Today we remember Lt. Chuck Margiotta, Batallion 22, FDNY, 44-years-old.
Packed into those compressed decades of Chuck Margiotta’s time on Earth was a love of people and an unquenchable, if not dizzying, zeal for accomplishment. It’s hard to believe everything this veteran firefighter crammed into his way too short life: Ivy League football stand out at Brown University, substitute public school teacher, church leader, philanthropist, youth sports coach, television and movie actor and stuntman (Hannibal, Malcolm X, Law and Order), family man, and don’t forget-gardener and voracious reader. His brother Mike observed to a reporter, “He wasn't happy unless he was doing four things at once, plus one more thing."
It was that one more thing that took him from us. On 9/11 the devoted married father of a beautiful son, 11, and daughter, 13, had just completed a 24 hour shift in Brooklyn filling in for another firefighter. As he was safely headed home, he saw the orange flames engulf the World Trade Center, turned around, and instinctively went to the nearest firehouse. There he immediately hopped on to Staten Island’s Rescue 5 FDNY truck as it sped to save civilians from the chaotic scene. Right before he reached the inferno he phoned his mother to tell her what turned out to be his last words to her: “Ma, it's bad, I love you. I'll call you later."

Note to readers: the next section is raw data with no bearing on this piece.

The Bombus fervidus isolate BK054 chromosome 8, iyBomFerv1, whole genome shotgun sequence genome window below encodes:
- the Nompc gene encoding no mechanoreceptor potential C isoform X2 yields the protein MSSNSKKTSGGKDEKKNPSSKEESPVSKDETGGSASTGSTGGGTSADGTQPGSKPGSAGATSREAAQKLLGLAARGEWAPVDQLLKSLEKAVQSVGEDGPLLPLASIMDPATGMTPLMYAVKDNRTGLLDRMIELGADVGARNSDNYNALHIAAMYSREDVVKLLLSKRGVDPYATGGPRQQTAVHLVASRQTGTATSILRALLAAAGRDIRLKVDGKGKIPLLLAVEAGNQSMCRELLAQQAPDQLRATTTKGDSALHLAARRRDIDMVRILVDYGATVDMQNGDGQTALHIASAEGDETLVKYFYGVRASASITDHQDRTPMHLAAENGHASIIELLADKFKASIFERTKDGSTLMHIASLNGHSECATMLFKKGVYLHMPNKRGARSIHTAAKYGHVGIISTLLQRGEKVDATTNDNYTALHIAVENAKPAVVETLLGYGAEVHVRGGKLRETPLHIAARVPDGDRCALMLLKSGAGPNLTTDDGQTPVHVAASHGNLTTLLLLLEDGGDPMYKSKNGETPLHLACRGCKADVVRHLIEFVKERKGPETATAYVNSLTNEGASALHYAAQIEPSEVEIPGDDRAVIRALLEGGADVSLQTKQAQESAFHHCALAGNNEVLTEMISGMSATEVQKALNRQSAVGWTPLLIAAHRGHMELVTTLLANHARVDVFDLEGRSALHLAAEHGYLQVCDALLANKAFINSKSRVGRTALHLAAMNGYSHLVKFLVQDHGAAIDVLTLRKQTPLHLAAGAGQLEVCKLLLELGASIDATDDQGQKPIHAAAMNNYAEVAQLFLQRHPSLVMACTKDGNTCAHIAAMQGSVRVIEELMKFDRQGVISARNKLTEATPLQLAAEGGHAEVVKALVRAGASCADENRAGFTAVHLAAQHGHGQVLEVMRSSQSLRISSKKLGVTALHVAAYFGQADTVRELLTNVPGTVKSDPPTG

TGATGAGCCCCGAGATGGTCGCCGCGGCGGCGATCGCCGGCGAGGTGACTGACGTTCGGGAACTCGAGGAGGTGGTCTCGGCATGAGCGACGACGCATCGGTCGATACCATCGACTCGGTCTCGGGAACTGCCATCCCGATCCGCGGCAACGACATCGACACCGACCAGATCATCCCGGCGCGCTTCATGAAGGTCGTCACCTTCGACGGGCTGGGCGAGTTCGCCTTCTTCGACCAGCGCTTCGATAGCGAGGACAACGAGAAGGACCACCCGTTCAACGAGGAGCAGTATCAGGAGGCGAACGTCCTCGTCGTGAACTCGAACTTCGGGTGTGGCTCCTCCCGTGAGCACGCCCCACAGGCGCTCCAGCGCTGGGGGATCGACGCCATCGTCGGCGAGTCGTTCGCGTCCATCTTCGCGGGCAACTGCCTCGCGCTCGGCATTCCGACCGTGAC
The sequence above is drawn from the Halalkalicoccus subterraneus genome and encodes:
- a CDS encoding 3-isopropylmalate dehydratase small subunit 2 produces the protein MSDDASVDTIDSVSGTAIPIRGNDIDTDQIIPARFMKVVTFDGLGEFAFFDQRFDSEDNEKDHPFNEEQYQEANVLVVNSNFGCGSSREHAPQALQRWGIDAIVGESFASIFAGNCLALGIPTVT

He left his big footprints all over New York City. Twenty years as a firefighter, fifteen in Harlem, with several years as a running back for the acclaimed FDNY football team. Even after he rose in rank to Lieutenant, he ruffled a few bosses because he was more comfortable with the rank and file folks.
For twenty years, on top of his fire duties, he substitute taught at least two days a week. He was also a private investigator for two decades. He was CYO Athletic Director at his parish and coached kids in four different sports. He was a key organizer of innumerable charity events. He did acting and stunt work across New York in numerous television and movie productions, while still finding time to plant a garden at his firehouse.
As busy as he was, he was devoted to his family. He’d check on his parents—who lived next door, just about every day to make sure they were all right. The hole in his parents’ hearts never really healed. His dad misses the family vacations in the mountains, watching sports on television, as well as the tailgate gatherings at Giants games. His mom even misses cleaning up the constant stream of pretzel crumbs he would leave after helping with chores or home repairs. He adored his wife and kids.